A simple, easy solution: just boil what you need. It will even save you a few pounds in the long run.
Manufacturers claim that a boiling water tap could be a more sustainable option. If by any chance you have the luxury of forking out for a posh new boiling water tap, this could be a way to increase your energy and water efficiency by removing the issue of overfilling and minimising heat loss through insolation. However, research suggests energy savings are minimal – so perhaps using a kettle to boil just what you need, when you need it, will suffice for now.
Step 4: The milk debate
So I take tea and coffee black like my soul. But many more normal human beings take a splash of milk in theirs. So if you are part of the milk brigade, it’s worth pausing to examine the benefits of different kinds of milk.
It’s no secret that there’s been a push towards veganism, and this has led to a sudden growth in the range of alternative milks available – but even if you’re not vegan let’s be real, oat milk is amazing. Plant milks tend to have a lower carbon footprint than dairy milk, and also use up less water in their production.
Soy and oat milk are particularly low on the environmental impact scale so solid choices, and almond milk not far behind (although it uses more water than the others).
Step 5: Reduce waste when you have tea or coffee
So if you’re having coffee at home you’re probably having it in a mug/teacup/the skull of your enemies. But if you are getting it at a cafe, ask to sit in (if you’re too busy to enjoy a 20 minute cup of coffee but not too busy to make the walk to the coffee shop and queue up in the first place you need to re-evaluate your priorities) or bring a reusable cup and take it to go. Make sure to ask for it in your cup from the start, to avoid the painful experience of watching the barista make it in a disposable cup, pour it into your reusable cup and then take your money. Definitely never happened to me. Definitely didn’t subject my boyfriend to a 25 minute rant about sustainability immediately afterwards.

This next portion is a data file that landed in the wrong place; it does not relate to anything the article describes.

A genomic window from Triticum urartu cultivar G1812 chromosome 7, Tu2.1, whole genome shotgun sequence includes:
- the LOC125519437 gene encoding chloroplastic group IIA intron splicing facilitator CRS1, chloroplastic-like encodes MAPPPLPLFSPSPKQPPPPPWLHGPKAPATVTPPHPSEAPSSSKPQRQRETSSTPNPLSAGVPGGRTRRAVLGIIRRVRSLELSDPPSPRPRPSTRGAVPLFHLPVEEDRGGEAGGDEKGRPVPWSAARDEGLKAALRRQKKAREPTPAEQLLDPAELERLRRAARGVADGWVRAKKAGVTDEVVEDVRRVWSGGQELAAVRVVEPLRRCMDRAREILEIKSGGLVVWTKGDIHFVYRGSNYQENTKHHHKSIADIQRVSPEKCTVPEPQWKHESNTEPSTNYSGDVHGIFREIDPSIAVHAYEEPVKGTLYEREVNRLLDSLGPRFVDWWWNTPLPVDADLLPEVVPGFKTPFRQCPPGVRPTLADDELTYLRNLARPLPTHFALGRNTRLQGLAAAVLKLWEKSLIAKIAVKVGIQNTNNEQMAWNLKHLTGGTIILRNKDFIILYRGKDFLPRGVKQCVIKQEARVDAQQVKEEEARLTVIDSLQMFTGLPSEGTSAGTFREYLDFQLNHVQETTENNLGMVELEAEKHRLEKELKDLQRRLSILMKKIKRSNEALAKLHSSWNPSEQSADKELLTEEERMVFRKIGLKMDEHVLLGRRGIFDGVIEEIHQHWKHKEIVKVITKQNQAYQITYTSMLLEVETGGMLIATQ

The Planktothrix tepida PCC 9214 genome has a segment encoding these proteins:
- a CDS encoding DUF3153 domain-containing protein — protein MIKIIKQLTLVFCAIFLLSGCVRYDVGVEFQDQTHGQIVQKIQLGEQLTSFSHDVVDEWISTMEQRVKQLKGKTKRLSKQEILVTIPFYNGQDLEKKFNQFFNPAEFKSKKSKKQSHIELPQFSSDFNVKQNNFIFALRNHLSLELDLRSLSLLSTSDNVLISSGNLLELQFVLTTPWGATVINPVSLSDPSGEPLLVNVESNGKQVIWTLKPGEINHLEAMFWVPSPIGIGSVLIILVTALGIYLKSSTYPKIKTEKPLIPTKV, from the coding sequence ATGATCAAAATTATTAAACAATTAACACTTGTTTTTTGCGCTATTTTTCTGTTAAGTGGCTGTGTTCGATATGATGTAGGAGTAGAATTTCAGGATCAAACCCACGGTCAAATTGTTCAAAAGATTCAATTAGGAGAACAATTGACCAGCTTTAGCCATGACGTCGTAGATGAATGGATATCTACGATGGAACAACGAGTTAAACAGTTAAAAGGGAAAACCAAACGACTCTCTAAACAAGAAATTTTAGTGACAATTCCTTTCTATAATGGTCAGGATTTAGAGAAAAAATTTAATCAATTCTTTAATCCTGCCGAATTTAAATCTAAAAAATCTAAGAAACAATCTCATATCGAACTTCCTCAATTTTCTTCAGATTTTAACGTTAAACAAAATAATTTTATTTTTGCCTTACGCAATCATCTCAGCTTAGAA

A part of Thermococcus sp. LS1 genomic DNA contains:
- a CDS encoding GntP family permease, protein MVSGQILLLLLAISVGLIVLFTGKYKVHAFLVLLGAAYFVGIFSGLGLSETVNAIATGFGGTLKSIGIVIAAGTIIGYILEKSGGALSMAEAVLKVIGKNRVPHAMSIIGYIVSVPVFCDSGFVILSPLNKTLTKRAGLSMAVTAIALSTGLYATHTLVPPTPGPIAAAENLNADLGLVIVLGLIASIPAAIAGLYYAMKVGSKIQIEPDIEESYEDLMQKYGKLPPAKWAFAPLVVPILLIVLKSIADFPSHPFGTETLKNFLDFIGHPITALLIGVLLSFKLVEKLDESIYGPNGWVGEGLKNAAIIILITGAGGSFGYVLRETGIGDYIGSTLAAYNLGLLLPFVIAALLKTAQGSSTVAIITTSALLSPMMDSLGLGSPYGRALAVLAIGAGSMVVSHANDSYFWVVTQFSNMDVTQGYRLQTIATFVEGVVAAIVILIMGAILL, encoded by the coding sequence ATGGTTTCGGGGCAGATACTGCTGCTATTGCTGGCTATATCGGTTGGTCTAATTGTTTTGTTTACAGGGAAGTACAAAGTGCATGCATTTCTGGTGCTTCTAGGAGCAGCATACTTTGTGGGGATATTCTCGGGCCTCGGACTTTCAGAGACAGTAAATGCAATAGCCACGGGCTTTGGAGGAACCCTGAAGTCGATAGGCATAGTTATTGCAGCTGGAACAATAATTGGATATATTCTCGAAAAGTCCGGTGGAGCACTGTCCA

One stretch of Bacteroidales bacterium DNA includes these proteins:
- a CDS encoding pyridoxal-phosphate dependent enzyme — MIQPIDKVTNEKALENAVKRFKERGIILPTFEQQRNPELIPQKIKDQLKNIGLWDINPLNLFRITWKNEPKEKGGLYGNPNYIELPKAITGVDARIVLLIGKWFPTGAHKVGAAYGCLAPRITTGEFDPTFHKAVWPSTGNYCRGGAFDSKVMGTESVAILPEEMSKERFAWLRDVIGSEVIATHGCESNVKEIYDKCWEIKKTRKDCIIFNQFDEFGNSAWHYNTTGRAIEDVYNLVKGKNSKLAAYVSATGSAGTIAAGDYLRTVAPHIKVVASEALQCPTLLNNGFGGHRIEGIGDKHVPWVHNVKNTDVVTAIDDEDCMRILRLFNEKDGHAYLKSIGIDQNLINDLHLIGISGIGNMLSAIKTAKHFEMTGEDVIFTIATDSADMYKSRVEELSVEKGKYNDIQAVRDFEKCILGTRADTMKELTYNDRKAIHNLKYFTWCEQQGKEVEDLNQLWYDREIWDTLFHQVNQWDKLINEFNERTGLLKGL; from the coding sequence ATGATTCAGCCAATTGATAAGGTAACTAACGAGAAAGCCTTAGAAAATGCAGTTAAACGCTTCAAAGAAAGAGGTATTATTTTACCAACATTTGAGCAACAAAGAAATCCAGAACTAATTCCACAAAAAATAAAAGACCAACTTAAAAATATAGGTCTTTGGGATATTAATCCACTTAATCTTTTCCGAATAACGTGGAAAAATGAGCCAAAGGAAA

Step 6: Enjoy the damn cup of tea
The sustainability of tea and coffee is a complex issue, with a production process that raises questions about human rights violations, plastic and water usage, and food waste. It can be difficult to take all these factors into account with every shop: what if the only Fairtrade tea has plastic in the lining? What if you can’t afford the plant milk alternatives in your local shop? It’s important to remember that it’s not about being perfectly sustainable, it’s about doing what you can to reduce your individual impact and voting for the future you want with your wallet, within your means.
About the author: Cass Hebron is the founder of WILD Magazine and now working at Oxfam EU in Brussels as Media and Communications Assistant. She is also a DICE Young Storymaker.
Find her on Pioneers Post